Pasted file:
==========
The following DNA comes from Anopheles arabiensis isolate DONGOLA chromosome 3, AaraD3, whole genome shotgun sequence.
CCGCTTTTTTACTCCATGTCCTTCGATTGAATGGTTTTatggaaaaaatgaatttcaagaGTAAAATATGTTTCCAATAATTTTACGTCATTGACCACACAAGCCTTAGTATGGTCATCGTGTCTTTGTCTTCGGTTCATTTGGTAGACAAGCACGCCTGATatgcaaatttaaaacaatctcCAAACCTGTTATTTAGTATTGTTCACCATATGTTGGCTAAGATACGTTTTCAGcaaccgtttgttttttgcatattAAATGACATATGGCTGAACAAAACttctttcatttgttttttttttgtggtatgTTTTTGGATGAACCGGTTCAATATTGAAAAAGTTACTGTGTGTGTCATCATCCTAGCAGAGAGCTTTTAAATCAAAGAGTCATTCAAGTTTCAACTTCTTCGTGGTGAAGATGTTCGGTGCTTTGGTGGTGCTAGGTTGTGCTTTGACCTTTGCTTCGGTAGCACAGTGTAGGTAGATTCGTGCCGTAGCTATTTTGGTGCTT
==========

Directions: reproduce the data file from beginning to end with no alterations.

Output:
The following DNA comes from Anopheles arabiensis isolate DONGOLA chromosome 3, AaraD3, whole genome shotgun sequence.
CCGCTTTTTTACTCCATGTCCTTCGATTGAATGGTTTTatggaaaaaatgaatttcaagaGTAAAATATGTTTCCAATAATTTTACGTCATTGACCACACAAGCCTTAGTATGGTCATCGTGTCTTTGTCTTCGGTTCATTTGGTAGACAAGCACGCCTGATatgcaaatttaaaacaatctcCAAACCTGTTATTTAGTATTGTTCACCATATGTTGGCTAAGATACGTTTTCAGcaaccgtttgttttttgcatattAAATGACATATGGCTGAACAAAACttctttcatttgttttttttttgtggtatgTTTTTGGATGAACCGGTTCAATATTGAAAAAGTTACTGTGTGTGTCATCATCCTAGCAGAGAGCTTTTAAATCAAAGAGTCATTCAAGTTTCAACTTCTTCGTGGTGAAGATGTTCGGTGCTTTGGTGGTGCTAGGTTGTGCTTTGACCTTTGCTTCGGTAGCACAGTGTAGGTAGATTCGTGCCGTAGCTATTTTGGTGCTT